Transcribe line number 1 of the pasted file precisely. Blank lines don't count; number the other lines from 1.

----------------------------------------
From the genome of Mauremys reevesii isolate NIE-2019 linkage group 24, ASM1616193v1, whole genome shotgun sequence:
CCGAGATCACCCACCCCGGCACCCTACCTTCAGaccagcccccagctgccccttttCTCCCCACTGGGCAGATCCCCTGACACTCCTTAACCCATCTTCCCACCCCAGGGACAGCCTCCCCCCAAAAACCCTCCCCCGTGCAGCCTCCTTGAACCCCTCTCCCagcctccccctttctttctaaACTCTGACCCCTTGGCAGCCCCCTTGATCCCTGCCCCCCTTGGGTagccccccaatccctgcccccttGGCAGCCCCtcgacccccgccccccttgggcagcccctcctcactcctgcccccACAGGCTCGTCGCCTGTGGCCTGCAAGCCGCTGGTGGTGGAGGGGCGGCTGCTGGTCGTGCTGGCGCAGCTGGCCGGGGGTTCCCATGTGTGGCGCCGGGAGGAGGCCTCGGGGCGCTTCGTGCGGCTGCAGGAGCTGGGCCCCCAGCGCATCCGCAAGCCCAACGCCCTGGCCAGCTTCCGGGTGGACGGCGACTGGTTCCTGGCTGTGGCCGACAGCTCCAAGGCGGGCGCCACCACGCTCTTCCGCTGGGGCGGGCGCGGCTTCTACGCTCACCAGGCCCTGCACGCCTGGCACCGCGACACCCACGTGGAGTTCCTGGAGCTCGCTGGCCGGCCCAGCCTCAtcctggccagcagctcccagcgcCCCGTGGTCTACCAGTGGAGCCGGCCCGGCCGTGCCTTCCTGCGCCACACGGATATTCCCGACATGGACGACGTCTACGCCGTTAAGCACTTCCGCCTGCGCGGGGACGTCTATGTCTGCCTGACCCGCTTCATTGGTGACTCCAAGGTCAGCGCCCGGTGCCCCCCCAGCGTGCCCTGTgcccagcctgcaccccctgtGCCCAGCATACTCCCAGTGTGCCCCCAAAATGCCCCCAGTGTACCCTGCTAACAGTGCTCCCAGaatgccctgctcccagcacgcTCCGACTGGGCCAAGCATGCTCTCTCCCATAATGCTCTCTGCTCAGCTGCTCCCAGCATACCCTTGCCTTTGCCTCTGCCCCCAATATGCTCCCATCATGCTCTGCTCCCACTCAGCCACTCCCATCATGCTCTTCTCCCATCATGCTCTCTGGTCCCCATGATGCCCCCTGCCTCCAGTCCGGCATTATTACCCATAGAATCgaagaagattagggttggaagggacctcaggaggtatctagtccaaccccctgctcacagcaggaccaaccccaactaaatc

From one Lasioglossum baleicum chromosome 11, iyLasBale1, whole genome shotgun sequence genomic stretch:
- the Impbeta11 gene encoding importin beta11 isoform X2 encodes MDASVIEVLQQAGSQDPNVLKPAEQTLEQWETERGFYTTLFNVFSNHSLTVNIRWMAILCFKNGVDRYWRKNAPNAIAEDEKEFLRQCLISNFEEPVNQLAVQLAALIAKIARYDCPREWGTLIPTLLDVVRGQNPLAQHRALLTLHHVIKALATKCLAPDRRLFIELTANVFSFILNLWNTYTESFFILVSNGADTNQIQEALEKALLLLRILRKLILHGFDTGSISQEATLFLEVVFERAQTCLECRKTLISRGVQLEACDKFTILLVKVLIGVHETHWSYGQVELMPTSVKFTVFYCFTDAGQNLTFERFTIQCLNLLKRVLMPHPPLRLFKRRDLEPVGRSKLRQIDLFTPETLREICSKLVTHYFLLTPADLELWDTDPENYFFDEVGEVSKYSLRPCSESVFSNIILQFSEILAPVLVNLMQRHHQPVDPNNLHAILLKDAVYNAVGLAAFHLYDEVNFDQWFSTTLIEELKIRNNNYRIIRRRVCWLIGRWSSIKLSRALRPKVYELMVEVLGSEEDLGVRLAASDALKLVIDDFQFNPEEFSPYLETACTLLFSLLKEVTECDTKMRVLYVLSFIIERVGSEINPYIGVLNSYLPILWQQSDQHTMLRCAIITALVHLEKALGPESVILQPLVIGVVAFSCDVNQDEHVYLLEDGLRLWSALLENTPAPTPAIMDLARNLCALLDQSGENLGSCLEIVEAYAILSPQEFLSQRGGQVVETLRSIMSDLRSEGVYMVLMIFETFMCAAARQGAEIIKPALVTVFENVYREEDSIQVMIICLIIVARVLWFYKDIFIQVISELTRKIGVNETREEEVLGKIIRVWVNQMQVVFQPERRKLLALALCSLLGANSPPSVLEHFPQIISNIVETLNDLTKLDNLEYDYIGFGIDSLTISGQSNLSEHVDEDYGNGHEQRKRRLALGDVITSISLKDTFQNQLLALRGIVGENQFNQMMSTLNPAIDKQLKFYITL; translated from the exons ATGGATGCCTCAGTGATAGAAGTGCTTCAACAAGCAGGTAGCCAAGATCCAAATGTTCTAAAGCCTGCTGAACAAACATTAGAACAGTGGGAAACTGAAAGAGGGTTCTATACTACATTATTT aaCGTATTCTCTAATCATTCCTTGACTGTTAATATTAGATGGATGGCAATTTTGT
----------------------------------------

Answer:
From the genome of Mauremys reevesii isolate NIE-2019 linkage group 24, ASM1616193v1, whole genome shotgun sequence: